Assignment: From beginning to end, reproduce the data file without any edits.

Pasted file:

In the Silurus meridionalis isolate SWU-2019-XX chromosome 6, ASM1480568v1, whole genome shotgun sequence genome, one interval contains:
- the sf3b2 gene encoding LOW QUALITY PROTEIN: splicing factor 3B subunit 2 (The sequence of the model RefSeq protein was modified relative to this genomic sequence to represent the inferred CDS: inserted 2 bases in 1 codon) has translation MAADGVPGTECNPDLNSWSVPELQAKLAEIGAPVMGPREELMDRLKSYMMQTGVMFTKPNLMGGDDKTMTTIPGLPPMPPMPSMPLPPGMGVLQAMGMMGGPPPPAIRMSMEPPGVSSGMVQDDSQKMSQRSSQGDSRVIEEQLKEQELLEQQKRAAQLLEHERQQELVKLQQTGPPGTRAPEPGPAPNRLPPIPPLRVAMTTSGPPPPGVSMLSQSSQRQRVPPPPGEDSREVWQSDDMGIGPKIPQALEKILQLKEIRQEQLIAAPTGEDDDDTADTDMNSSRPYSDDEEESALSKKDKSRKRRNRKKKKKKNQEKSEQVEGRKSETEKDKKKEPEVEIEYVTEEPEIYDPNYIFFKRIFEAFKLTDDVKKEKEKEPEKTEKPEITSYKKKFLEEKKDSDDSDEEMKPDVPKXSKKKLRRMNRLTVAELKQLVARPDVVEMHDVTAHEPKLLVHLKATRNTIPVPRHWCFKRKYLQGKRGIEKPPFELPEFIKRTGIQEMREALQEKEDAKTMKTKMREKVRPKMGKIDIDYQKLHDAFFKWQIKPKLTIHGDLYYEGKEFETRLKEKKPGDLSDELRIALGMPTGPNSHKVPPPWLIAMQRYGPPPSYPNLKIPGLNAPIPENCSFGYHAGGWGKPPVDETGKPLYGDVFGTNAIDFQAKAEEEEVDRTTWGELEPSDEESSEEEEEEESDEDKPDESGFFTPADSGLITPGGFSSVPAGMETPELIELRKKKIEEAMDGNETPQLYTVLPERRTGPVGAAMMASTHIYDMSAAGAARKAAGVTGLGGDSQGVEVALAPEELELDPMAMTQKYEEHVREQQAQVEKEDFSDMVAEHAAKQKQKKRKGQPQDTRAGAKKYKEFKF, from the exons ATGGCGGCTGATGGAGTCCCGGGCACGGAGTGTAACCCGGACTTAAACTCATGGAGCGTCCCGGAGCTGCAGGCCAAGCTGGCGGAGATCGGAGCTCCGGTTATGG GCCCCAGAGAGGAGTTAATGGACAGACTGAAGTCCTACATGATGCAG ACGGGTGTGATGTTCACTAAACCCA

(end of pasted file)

In the Silurus meridionalis isolate SWU-2019-XX chromosome 6, ASM1480568v1, whole genome shotgun sequence genome, one interval contains:
- the sf3b2 gene encoding LOW QUALITY PROTEIN: splicing factor 3B subunit 2 (The sequence of the model RefSeq protein was modified relative to this genomic sequence to represent the inferred CDS: inserted 2 bases in 1 codon) has translation MAADGVPGTECNPDLNSWSVPELQAKLAEIGAPVMGPREELMDRLKSYMMQTGVMFTKPNLMGGDDKTMTTIPGLPPMPPMPSMPLPPGMGVLQAMGMMGGPPPPAIRMSMEPPGVSSGMVQDDSQKMSQRSSQGDSRVIEEQLKEQELLEQQKRAAQLLEHERQQELVKLQQTGPPGTRAPEPGPAPNRLPPIPPLRVAMTTSGPPPPGVSMLSQSSQRQRVPPPPGEDSREVWQSDDMGIGPKIPQALEKILQLKEIRQEQLIAAPTGEDDDDTADTDMNSSRPYSDDEEESALSKKDKSRKRRNRKKKKKKNQEKSEQVEGRKSETEKDKKKEPEVEIEYVTEEPEIYDPNYIFFKRIFEAFKLTDDVKKEKEKEPEKTEKPEITSYKKKFLEEKKDSDDSDEEMKPDVPKXSKKKLRRMNRLTVAELKQLVARPDVVEMHDVTAHEPKLLVHLKATRNTIPVPRHWCFKRKYLQGKRGIEKPPFELPEFIKRTGIQEMREALQEKEDAKTMKTKMREKVRPKMGKIDIDYQKLHDAFFKWQIKPKLTIHGDLYYEGKEFETRLKEKKPGDLSDELRIALGMPTGPNSHKVPPPWLIAMQRYGPPPSYPNLKIPGLNAPIPENCSFGYHAGGWGKPPVDETGKPLYGDVFGTNAIDFQAKAEEEEVDRTTWGELEPSDEESSEEEEEEESDEDKPDESGFFTPADSGLITPGGFSSVPAGMETPELIELRKKKIEEAMDGNETPQLYTVLPERRTGPVGAAMMASTHIYDMSAAGAARKAAGVTGLGGDSQGVEVALAPEELELDPMAMTQKYEEHVREQQAQVEKEDFSDMVAEHAAKQKQKKRKGQPQDTRAGAKKYKEFKF, from the exons ATGGCGGCTGATGGAGTCCCGGGCACGGAGTGTAACCCGGACTTAAACTCATGGAGCGTCCCGGAGCTGCAGGCCAAGCTGGCGGAGATCGGAGCTCCGGTTATGG GCCCCAGAGAGGAGTTAATGGACAGACTGAAGTCCTACATGATGCAG ACGGGTGTGATGTTCACTAAACCCA